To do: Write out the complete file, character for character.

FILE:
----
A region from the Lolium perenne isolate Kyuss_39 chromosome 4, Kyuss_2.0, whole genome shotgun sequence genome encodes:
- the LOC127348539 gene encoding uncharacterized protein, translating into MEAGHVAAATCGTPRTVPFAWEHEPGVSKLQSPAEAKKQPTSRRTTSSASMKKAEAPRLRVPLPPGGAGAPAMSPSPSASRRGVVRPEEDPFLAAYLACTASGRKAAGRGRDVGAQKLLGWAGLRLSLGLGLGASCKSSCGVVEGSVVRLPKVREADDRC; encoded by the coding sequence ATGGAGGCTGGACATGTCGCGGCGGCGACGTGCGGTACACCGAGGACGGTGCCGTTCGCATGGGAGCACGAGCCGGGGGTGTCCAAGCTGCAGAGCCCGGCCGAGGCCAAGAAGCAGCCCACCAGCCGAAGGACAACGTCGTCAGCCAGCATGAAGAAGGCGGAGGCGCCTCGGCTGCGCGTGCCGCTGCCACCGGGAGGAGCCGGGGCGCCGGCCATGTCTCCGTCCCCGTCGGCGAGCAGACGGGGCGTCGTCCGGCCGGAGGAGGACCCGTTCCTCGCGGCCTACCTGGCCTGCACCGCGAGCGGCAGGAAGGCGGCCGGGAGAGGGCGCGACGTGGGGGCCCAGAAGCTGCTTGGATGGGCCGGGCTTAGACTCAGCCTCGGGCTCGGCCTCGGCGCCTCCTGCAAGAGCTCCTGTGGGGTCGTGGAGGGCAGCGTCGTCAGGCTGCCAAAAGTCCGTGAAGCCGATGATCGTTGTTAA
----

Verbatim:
A region from the Lolium perenne isolate Kyuss_39 chromosome 4, Kyuss_2.0, whole genome shotgun sequence genome encodes:
- the LOC127348539 gene encoding uncharacterized protein, translating into MEAGHVAAATCGTPRTVPFAWEHEPGVSKLQSPAEAKKQPTSRRTTSSASMKKAEAPRLRVPLPPGGAGAPAMSPSPSASRRGVVRPEEDPFLAAYLACTASGRKAAGRGRDVGAQKLLGWAGLRLSLGLGLGASCKSSCGVVEGSVVRLPKVREADDRC; encoded by the coding sequence ATGGAGGCTGGACATGTCGCGGCGGCGACGTGCGGTACACCGAGGACGGTGCCGTTCGCATGGGAGCACGAGCCGGGGGTGTCCAAGCTGCAGAGCCCGGCCGAGGCCAAGAAGCAGCCCACCAGCCGAAGGACAACGTCGTCAGCCAGCATGAAGAAGGCGGAGGCGCCTCGGCTGCGCGTGCCGCTGCCACCGGGAGGAGCCGGGGCGCCGGCCATGTCTCCGTCCCCGTCGGCGAGCAGACGGGGCGTCGTCCGGCCGGAGGAGGACCCGTTCCTCGCGGCCTACCTGGCCTGCACCGCGAGCGGCAGGAAGGCGGCCGGGAGAGGGCGCGACGTGGGGGCCCAGAAGCTGCTTGGATGGGCCGGGCTTAGACTCAGCCTCGGGCTCGGCCTCGGCGCCTCCTGCAAGAGCTCCTGTGGGGTCGTGGAGGGCAGCGTCGTCAGGCTGCCAAAAGTCCGTGAAGCCGATGATCGTTGTTAA